I went on to Facebook in 2008 to check up what people could see about my aspiring 17-year-old daughter who wanted to be a doctor. That was when the deluge started –the year after I joined, Facebook went from 100 million to 300 million members. That same daughter is now 26, and is part of the millennial generation, who surprisingly, at first sight, are dropping behind the younger Generation Z in driving technology adoption. Continue reading
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At last month’s PCR Bootcamp in London, I found out how independent retailers are coping with a declining PC market, thin margins, new competition and a world of new opportunities based round IT services.
My first conversation was with Craig Hume, Director of Utopia Computers, an independent award-winning retailer based in Ayrshire. “Do you use social media?” I asked, as I prepared to take part in a panel on how to beat Apple on service. My idea was that, as Apple does not engage with their customers on social media, indies could definitely score points there. Craig told me about his social media approach: he is present and active on Facebook with 2,500 likes and on Twitter with a good ratio of followers to following (7:1) and so far little presence on Google+.
Here’s a snapshot of Utopia Computers comments page on Facebook:
I have to say, I was impressed by the outstanding comments about Utopia Computers’ level of service. I referred to them in my 30 second intervention, and thanks to our chance discussion, Craig helped me articulate the message that retailers have to engage, like Utopia, with their customers on social media, if they want to build relationships in today’s digital and online world. Whilst today’s 18-24 year olds – the majority of those engaging on Facebook – may do more liking than buying at this stage, they are tomorrow’s buyers. It is no surprise when you see this Facebook page that Utopia has won Independent Retailer of the Year three times in the last 5 years.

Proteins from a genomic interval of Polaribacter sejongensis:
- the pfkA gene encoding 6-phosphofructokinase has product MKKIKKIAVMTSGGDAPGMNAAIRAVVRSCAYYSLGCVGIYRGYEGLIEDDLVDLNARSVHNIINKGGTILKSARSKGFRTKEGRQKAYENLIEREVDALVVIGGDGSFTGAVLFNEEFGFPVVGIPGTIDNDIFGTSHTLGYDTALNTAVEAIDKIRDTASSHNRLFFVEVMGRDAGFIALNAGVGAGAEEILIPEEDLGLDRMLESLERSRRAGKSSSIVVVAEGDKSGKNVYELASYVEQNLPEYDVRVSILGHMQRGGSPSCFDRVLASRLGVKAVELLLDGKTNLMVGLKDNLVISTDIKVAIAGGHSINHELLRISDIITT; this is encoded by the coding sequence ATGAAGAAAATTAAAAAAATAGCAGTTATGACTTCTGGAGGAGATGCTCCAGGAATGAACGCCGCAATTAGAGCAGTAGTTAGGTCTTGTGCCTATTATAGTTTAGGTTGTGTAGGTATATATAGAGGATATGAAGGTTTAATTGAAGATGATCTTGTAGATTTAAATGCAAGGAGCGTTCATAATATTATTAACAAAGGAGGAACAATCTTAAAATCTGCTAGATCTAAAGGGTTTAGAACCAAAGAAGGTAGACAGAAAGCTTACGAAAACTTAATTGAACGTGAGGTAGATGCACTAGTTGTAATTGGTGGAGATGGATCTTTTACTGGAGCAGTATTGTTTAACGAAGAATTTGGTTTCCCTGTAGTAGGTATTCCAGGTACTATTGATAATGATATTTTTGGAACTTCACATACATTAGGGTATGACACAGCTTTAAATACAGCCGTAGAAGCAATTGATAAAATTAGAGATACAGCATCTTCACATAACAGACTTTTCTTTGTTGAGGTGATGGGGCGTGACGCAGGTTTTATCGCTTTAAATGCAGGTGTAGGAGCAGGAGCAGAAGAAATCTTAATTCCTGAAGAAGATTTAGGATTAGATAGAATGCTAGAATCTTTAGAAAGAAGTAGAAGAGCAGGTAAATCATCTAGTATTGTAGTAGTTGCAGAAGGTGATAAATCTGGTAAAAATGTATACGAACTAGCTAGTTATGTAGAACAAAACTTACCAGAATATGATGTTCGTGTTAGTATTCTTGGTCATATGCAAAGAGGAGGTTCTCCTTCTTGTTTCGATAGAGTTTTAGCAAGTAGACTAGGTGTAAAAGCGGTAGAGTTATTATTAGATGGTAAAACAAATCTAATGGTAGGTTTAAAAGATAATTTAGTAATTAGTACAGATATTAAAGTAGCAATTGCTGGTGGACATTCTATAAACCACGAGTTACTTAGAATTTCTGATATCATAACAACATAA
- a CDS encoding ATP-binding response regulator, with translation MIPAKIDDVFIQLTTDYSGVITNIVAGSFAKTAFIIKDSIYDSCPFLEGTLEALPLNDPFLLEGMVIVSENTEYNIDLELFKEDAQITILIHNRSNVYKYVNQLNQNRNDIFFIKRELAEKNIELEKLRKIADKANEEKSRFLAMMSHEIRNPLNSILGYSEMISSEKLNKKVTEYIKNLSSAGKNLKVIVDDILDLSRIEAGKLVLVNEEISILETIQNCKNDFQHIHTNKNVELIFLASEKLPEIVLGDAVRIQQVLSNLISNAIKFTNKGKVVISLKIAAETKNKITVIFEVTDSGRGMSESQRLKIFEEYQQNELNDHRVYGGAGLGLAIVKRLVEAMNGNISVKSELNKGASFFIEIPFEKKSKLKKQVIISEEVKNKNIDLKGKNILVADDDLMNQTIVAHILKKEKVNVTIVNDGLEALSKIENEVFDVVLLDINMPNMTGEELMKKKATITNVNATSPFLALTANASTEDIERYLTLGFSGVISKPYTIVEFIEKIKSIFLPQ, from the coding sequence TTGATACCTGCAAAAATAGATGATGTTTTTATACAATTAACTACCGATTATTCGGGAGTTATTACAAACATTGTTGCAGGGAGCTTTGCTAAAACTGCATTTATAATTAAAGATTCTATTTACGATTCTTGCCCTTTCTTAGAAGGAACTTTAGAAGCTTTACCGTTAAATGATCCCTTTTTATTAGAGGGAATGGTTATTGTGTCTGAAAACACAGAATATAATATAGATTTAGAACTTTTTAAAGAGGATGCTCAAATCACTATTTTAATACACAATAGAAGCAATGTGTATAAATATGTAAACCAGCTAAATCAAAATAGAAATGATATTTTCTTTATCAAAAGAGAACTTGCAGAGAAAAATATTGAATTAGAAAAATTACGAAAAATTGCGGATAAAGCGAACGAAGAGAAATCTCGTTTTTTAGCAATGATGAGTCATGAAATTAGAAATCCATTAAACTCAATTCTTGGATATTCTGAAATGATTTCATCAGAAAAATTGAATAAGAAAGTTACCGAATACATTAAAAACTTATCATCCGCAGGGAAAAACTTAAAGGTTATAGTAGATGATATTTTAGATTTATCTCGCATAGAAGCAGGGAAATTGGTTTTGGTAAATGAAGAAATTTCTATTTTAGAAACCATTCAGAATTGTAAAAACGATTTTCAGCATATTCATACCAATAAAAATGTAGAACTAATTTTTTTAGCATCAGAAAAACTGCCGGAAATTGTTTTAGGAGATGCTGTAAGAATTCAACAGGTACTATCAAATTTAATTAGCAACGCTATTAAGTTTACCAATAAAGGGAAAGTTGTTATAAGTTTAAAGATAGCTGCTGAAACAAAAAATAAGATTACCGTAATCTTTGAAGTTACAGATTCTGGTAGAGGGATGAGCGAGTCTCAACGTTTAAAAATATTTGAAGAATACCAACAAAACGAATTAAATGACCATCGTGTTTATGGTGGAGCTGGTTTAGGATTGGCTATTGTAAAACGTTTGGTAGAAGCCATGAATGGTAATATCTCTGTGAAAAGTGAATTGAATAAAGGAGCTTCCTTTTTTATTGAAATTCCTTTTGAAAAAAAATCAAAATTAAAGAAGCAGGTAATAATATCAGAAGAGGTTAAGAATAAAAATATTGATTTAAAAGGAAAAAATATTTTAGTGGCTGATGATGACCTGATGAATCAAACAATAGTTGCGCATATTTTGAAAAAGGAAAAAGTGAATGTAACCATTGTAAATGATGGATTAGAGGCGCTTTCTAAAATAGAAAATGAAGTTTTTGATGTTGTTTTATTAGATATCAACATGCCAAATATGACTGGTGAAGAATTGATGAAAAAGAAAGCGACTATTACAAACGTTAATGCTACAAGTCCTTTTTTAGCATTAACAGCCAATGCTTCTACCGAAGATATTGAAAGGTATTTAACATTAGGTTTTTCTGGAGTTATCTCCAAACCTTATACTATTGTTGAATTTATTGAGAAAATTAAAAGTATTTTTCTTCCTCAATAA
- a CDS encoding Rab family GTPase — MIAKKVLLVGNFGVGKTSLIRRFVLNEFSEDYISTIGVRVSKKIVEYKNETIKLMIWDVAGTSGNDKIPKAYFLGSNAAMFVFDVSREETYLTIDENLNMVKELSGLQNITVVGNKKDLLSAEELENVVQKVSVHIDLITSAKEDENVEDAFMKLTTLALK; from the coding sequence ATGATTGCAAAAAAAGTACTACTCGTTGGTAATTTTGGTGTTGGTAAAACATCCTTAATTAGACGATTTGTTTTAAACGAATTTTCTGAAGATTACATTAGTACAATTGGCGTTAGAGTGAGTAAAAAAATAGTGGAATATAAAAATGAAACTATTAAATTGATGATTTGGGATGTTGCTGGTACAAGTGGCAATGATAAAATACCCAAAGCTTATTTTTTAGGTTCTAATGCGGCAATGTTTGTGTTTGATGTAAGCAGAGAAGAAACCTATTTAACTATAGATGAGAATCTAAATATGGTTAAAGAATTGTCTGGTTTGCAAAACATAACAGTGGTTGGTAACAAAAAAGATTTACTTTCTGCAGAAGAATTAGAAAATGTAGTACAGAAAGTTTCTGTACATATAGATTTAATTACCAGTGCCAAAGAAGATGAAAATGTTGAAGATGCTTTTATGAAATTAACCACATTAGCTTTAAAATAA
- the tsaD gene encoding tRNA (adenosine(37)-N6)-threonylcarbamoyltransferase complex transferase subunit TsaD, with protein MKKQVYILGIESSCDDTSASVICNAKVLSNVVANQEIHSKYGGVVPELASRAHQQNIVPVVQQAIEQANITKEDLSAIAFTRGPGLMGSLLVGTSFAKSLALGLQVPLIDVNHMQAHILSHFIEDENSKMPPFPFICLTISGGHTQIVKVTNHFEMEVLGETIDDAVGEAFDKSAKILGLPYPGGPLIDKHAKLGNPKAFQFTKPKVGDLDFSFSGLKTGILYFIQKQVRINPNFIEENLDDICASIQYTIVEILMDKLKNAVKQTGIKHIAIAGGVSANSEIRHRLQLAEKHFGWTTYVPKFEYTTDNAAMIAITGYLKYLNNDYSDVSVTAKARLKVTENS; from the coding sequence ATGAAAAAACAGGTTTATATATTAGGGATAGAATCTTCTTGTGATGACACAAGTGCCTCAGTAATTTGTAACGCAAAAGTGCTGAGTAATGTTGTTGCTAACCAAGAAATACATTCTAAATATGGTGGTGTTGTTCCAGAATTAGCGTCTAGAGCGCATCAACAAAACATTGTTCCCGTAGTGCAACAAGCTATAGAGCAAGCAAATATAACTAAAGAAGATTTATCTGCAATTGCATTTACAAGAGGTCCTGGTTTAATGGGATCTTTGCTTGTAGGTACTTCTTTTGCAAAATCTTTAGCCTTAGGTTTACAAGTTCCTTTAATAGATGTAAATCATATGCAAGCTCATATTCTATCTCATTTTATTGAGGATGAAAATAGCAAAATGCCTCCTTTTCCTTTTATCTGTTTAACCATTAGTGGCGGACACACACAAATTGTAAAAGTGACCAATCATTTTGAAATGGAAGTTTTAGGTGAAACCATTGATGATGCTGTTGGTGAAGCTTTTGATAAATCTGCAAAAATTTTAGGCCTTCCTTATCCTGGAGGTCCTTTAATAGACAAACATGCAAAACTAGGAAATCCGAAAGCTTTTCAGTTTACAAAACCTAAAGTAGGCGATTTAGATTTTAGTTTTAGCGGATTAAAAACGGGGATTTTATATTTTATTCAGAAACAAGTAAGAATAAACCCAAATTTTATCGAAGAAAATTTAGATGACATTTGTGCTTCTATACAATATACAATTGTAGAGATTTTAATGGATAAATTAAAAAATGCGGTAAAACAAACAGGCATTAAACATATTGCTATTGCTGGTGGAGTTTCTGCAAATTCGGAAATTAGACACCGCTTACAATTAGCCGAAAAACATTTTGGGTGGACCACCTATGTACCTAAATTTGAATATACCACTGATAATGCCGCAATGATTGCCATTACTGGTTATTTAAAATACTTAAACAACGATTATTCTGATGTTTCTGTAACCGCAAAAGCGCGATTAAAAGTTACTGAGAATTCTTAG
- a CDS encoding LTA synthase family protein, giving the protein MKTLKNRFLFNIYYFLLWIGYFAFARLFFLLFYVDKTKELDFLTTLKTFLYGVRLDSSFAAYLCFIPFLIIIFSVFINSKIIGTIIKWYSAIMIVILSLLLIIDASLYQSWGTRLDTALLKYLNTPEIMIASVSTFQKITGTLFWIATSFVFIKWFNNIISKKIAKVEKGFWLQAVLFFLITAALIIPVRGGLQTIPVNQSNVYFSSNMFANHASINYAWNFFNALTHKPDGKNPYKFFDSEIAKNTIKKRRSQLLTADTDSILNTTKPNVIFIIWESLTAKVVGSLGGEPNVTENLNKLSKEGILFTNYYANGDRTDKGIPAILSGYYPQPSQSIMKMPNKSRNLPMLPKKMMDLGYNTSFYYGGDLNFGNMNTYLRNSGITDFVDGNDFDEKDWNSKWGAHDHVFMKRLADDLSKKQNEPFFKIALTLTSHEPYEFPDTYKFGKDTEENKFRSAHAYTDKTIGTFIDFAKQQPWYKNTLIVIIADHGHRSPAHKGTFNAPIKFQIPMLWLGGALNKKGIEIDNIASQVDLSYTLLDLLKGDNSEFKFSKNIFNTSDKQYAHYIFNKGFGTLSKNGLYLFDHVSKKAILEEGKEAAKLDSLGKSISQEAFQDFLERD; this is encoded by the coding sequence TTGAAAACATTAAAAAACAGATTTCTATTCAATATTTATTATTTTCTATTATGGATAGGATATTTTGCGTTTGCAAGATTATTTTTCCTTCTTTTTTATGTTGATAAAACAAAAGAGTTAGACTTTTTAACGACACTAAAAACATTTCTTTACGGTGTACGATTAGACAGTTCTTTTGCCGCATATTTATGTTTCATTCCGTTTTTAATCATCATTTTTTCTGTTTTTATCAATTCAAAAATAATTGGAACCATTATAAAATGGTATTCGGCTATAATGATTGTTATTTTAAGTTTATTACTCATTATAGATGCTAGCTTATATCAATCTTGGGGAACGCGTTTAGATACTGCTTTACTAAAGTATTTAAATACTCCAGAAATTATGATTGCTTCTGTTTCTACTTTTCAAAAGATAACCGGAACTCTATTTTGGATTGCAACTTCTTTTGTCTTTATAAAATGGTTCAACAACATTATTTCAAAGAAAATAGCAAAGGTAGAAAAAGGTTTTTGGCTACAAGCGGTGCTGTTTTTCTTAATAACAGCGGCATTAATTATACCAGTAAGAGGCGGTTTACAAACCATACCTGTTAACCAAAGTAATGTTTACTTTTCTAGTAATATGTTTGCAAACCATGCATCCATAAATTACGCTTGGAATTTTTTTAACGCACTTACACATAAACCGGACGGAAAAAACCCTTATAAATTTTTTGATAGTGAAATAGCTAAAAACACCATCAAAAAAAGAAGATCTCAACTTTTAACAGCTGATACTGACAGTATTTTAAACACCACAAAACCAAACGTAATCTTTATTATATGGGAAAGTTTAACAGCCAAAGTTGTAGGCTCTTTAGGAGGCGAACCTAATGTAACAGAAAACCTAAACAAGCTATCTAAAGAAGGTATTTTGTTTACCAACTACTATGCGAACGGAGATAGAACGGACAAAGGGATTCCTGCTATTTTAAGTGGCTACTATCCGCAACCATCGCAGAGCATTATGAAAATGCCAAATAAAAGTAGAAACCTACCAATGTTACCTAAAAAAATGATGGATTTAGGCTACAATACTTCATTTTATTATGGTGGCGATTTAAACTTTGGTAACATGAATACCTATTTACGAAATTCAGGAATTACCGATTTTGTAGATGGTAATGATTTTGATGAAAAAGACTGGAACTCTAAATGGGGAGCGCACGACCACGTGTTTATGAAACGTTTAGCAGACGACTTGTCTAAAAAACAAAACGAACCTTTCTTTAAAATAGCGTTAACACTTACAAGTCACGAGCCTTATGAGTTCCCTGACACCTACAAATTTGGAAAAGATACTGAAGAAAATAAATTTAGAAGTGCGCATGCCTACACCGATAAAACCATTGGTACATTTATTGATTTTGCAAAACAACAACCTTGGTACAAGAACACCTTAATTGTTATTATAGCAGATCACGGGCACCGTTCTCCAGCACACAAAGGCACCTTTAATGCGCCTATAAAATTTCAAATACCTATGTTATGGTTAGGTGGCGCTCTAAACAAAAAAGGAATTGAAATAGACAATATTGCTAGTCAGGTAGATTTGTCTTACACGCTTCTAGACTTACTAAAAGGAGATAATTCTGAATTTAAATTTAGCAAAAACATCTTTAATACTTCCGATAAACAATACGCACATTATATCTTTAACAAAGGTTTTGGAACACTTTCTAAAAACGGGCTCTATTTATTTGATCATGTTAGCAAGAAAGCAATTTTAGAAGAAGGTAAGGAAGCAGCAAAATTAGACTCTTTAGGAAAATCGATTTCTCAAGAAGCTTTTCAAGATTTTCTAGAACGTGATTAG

I read up the latest Apple news before coming to Bootcamp, and saw that Angela Ahrendts, the new Head of Apple Retail has said that she is going to reinvent the entire customer experience. This is radical when you think that for many the Apple customer experience is the benchmark. If she can do that, I thought, there is no reason why the indies should not have the same obsession about improvement – that is a way to excel and, yes, beat Apple on service.
Throughout the day at Bootcamp, I was curious to find out how indies are adapting to changing market conditions and customer requirements. I spoke to one for whom life is good now – an Apple reseller with demand for tablets from education establishments at an all-time high. Why do their customers not choose the large multiple retailers, I asked. Because they trust us and we are local. This is OK Just as long as the nearest Apple store stays safely in Birmingham, 60 miles away and tablet demand remains high. But there is a cloud on the horizon looking at our data for Q1 as tablet demand is definitely slowing down (Q1 2014 showed 9% Year-on-Year unit growth compared to Q1 2013’s YOY growth of 403%). On the other hand, change, I discovered, has been forced on non-Apple resellers. I spoke to a veteran who has stopped selling products, focusing entirely on service. Importantly, they have innovated, and as Darwin said, it is not the strongest species who survive it is those most capable of adapting. As CK Kohli, founder and owner of YOYOtech said in our panel session “Think local. Think solutions.”
One of the Bootcamp keynotes by Himanshu Pal from Kantar Retail addressed the risk of a resurgent Dixons following their merger with Carphone Warehouse. So, how worried are independent retailers about the merger and will Dixons invest in a capability which will threaten the strength of independent retailers, their proximity and ability to deliver service? Dixons will have a challenge to match the customised services or solutions that indies offer, was the sentiment I walked away with. Indies are investing in long term training for staff, so that consumers leave with a positive experience, said Rich Marsden, Director at VIP Computers and also a panellist. “Relationships with customers don’t come naturally – you have to invest.” We had heard in the Chairman’s introductory remarks, Christopher Phin of MacFormat, how Apple invest in weeks of training for their sales staff, so it was encouraging to hear that indies are taking the same serious approach. Note to PCR for next year’s agenda – it would be good to hear Dixons present!